Sunday, August 01, 2010

Never trust a spotted dog called Stripe

I got an e-mail on Monday morning:-

Hello there Mr Blues, so it's true the soul destroyer is coming your way Saturday, look forward to it, hope all is good out there in Leigh's blog world - Dave

The Dave in question is Dave Finnegan, who played Mickah Wallace in The Commitments film way back in 1991. I did a stint in Dave Finnegan's Commitments a few years ago alongside several current Chicago Blues Brothers band members who at the time were performing as 'Sweet Home Chicago' in theatres up and down the country - after depping in that show I joined as it evolved into it's current incarnation. We did some great - no, make that great - gigs together although sadly it all ended around 4 or so years ago. However as the e-mail says, the man himself is back in our orbit again, for a show at Quickmoor Farm just outside King Langley. Originally a playback gig (i.e. several of the band playing along with backing tracks) it became a 'band gig' early last week, and with Marc busy elsewhere the search was on for a drummer - all the usual deps were already gigging meaning that I was asked to call Eric on Wednesday to talk through the songs prior to us meeting for the first time at the gig. And as the above setlist shows there were rather a lot of songs to talk through...

Thanks to the wonders of satellite navigation myself and the long-suffering Shirley arrived at the venue around 4.40 p.m. - although rather peculiarly we did cross the M25 twice by 2 different bridges. Well, I think they were different bridges... we're playing in the barn, and host Jeff and Jacquie are very friendly as is Alistair the party planner. Mike and Matt have set their P.A. up (Matt tests it with a blast of 'Alternative Ulster' - excellent!) and Eric is sitting out on the patio leafing through the drum pad. Squirrel's set up and ready, Ian (returning on keyboards) arrives just as I get my amp in place, and Richard (just one horn tonight) and Dave F. are arriving later. Soundcheck is more of a rehearsal than anything, and we run out of time before we can play through everything although it's sounding good with Eric fitting in well. We've got The Pink Cottage to use as a dressing room (yeah, I know...) where I spend a bit of time with Eric going through some stops and starts. There's plenty of food for the band (hurrah!) and by the time Dave arrives the evening is in full swing with the guests arriving and the dogs of the house getting more and more excited - we're out on the patio outside The Pink Cottage (!) talking when a large Dalmation called Stripe comes over to investigate, sniffs everyone as dogs tend to do and then attempts to empty his bladder against your humble narrator's left leg. I jump out of the way just in time much to everyone's amusement including mine - I didn't think we'd sounded that bad... when we told Jeff and Jacquie of the incident she said something like 'right that's it, his balls are coming off' - again, I didn't think that we'd sounded that bad...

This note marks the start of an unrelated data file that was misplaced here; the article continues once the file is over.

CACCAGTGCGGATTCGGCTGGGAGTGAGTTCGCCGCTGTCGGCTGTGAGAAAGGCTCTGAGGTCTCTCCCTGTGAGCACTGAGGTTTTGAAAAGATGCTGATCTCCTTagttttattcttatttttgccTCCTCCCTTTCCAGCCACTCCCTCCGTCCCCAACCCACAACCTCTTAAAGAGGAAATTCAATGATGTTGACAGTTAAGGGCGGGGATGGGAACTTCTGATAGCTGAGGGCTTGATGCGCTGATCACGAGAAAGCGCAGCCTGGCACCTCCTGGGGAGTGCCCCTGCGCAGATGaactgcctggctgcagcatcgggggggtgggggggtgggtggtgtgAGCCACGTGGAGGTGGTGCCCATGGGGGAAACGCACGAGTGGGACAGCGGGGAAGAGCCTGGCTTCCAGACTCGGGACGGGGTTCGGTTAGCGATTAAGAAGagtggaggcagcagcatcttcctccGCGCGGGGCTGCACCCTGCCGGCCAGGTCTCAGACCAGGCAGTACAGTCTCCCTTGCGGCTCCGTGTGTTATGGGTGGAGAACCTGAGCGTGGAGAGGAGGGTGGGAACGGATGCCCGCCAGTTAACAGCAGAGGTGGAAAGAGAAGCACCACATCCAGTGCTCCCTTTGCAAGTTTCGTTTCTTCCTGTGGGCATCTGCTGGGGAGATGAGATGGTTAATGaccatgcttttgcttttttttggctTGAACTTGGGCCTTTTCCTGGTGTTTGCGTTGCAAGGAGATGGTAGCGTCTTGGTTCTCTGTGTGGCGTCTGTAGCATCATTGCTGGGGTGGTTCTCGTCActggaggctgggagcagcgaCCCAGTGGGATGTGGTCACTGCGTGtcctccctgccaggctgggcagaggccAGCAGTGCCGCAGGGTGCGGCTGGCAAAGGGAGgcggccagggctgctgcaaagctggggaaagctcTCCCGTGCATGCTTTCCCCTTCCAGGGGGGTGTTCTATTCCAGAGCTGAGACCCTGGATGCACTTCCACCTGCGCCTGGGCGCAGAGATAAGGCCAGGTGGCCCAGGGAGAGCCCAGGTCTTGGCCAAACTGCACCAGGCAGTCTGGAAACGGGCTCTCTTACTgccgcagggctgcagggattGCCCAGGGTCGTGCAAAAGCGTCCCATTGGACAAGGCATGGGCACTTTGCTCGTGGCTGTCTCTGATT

9.45 and it's time for our first set. The first couple of numbers are a bit edgy - 'Take Me To The River' goes a bit weird in the middle and no one had told Richard that we were playing 'Midnight Hour' in the key of Eb instead of C as we usually do in the CBB show - but once we got going we, for want of a better term, got going, and with Dave in good form up front a full dancefloor ensued for most of our set.
We're due back on in CBB mode at midnight, and I spend much of the interval hiding from Stripe and talking to Richard's son Joseph who seems to be doing very well on guitar - he'd bought along his Epiphone Les Paul which I'd restrung for him last week and was playing some very impressive Jimi Hendrix and Led Zeppelin riffs. Good man! We're playing 2 x 45 sets with pudding being served at 12.45 a.m. - if you think that looks mad written down here it was even madder when it actually happened - and again there are a few odd moments here and there but overall Eric does a splendid job behind the drums, not least when we find ourselves playing a full version of 'Soul Man' rather than the medley which we normally feature it in. That well known Blues Brothers song 'Superstition' made an appearance in place of the 'Think'/'Respect' medley, and very good it was too. By the end of our second set there were still quite a few people wanting to dance and I suspect the evening continued (for a while at least) after we left.

We on the other hand arrived home sometime around 3.30 a.m. after the afore-mentioned satellite navigation device had taken us the wrong way on the afore-mentioned M25, without us ever going over the afore-mentioned bridges. Still, at least I'd given Stripe the slip.

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